CRISPR now provides the means to do so, but just because we can, should we tinker with the human genome? After all, there are just as many hazards as there are opportunities with this technology.
Genetic diseases and defects could be eradicated, and any number of diseases might be cured once they strike; on the other hand, introduced errors might leave a child worse off, or cause unintended generational effects, and then there are potential societal ramifications such as those presented in Huxley's book.
Three Categories of Genetic Manipulation of the Human Race
With CRISPR gene editing capabilities, three categories of DNA alterations become possible.4 Science and society will ultimately have to face and address the need and ethical requirements for all of them:
- Embryonic DNA is corrected to eliminate genetic defects associated with inheritable disease. (While this use has the greatest support, some scientists argue that using germ-line gene editing to eliminate genetic disease is unnecessary,5 since the technology to test and choose embryos free of genetic disease already exists, and is regularly used in IVF clinics.)
- The alteration of genes to protect a person against future disease or diseases.
- Genetic enhancement, in which genes are installed or modified to change a person's appearance, or physical or mental potential.
At present, about 40 countries around the world have banned the genetic engineering of human embryos; 15 of 22 European countries prohibit germ line modification.6 According to MIT:
"Many experts at the [National Academy of Sciences] meeting seem to be leaning toward endorsing an indefinite moratorium on any effort to create gene-modified babies, calling the technology too new, too unsafe, and too limited in medical use, a position that has been endorsed by the Obama administration.
But when MIT Technology Review reached out to several families who've dealt with devastating genetic illnesses, all said they approved of using the technology as quickly as possible.
That could create a potential clash between desperate families and cautious scientists and politicians...Others warn of a slippery slope toward 'consumer eugenics' and out-of-control changes to the gene pool. 'Although gene editing is in its infancy, it is likely that the pressure to use it will increase,' says David Baltimore, a Nobel Prize-winning professor at the California Institute of Technology who is leading the deliberations in Washington."
The Danger of Unintended Effects
In "Understanding the Unintended Effects of Genetic Manipulation,"7 the Nature Institute brings forth a number of thought-worthy issues. Genetic engineering or genetic modification of an organism is of course done with a specific objective or effect in mind.
However, the sheer complexity of the genome, be it plant, animal or human, is such that unintended or "non-target" effects frequently occur. There's also the issue of "pleiotropic effects" which refers to effects due to a gene affecting more than one characteristic.
The fact that we have identified the effects of many genes does not mean we've teased out ALL effects of each and every gene. Such ignorance could do a great deal of harm when tinkering with the human genome.
Another factor that may prove to be exceptionally dangerous when we're talking about experimenting with the human genome is the current lack of scientific integrity. As science has gotten more complex, it has also decreased in quality and transparency.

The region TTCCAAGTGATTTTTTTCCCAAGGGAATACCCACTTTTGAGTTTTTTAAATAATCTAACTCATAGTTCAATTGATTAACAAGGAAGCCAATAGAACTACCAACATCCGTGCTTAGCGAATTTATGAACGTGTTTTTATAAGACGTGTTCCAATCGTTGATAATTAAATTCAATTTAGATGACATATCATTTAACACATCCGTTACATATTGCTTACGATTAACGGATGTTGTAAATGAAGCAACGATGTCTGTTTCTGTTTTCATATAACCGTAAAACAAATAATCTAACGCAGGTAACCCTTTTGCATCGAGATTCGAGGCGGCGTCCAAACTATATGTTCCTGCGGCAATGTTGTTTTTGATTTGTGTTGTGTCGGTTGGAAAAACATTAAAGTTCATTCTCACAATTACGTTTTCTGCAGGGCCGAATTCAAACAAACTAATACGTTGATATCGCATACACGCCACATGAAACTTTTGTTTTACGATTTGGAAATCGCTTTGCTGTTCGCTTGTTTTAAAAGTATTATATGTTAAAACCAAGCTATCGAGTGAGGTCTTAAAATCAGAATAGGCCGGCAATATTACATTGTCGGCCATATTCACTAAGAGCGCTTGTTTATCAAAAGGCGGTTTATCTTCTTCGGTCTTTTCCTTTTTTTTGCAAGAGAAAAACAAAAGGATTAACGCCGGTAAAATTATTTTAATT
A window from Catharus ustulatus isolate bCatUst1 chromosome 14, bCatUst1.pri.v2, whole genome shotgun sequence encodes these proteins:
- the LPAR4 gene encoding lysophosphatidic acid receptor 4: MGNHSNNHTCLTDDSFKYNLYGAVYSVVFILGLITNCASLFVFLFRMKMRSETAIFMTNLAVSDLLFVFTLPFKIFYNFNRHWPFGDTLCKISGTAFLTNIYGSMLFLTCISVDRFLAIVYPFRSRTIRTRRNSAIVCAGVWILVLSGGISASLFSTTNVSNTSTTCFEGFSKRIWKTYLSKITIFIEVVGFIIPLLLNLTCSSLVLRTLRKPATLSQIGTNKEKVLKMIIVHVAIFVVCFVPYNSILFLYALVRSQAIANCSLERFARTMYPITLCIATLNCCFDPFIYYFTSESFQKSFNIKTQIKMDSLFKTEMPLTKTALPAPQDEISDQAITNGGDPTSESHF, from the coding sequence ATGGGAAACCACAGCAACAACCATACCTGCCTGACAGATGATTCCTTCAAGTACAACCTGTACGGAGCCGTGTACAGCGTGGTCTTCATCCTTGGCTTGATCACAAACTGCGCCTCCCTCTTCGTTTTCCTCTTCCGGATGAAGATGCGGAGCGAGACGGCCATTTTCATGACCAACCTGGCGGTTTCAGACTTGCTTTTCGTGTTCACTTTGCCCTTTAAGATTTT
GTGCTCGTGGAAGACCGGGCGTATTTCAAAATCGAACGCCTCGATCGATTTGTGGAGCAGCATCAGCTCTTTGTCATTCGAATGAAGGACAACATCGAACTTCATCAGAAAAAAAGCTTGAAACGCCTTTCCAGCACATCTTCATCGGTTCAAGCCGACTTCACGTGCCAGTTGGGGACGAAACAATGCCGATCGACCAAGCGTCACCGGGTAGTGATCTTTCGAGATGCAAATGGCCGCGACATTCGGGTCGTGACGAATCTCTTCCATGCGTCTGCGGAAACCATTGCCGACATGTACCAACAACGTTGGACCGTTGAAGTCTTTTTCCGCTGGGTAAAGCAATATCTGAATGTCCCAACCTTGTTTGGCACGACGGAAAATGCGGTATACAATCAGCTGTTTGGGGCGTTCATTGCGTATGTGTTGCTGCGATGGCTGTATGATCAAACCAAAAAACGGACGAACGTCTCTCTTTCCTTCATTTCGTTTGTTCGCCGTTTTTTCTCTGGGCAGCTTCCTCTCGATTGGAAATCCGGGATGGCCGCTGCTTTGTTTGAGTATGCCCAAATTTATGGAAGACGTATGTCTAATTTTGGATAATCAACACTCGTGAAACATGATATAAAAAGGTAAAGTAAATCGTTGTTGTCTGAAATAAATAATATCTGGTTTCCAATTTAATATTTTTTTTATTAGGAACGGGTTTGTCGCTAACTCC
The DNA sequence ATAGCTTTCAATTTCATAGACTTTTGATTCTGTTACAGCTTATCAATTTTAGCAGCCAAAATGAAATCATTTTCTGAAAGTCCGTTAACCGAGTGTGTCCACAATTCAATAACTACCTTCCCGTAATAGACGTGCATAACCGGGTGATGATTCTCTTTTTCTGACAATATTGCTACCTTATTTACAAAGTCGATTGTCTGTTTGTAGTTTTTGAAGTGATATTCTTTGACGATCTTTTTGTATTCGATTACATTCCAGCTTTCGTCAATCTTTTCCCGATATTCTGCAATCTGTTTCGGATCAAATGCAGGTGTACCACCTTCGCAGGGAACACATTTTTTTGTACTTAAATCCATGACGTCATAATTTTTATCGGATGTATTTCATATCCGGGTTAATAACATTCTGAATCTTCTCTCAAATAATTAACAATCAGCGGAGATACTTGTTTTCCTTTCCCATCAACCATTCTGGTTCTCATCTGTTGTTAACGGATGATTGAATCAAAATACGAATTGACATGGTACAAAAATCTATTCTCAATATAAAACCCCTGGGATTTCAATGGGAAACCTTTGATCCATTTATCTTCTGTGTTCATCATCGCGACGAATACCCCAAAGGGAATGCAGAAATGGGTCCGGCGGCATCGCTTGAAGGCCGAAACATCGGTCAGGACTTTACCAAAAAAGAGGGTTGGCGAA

As noted by the Nature Institute:
"[N]ontarget effects are not always reported in research reports. As Dougherty and Parks (1995) write, 'Organisms that do not perform as expected are discounted as defective or atypical in some way, are not the subject of study, and frequently are not reported in the literature. It is important, therefore, to recognize that most published works represent a selected subset of transgenic organisms that have been produced.
These built-in biases have hindered our understanding of how transgene expression impacts the endogenous [host] gene' and, I would add, how the organism as a whole can be affected by the genetic manipulation."
Clearly, once we start talking about human subjects, the ramifications to humanity of discounting those with unintended anomalies as "defective" and tossing them out of the study could be severe. Far more severe than giving the go-ahead to transgenic plants that may be harmful if you eat them in significant amounts over a lifetime.
The Nature Institute only discusses the genetic engineering of plants, not animals or humans, but once you know what can go wrong in a plant, it becomes easier to evaluate the potential risks of tinkering with the genetic code of a human being, which is infinitely more complex than a plant.
Take for example the transgenic potato. A study designed to screen for potential non-target effects in a GE potato, in which the pathway for sugar breakdown was altered, found the potato had altered levels of nearly all metabolites (substances) they tested using metabolic profiling — in this case, 88.
This was a complete surprise, because many of these substances, such as amino acids, were "not known to be related to the sugar breakdown pathway targeted by the genetic manipulation."
This is a classic case of not knowing what we don't know. In addition to that, they found 9 substances in the transgenic potato that didn't exist in the non-GE potatoes — another surprise, since the creation of these substances had not been part of the intended, target effect.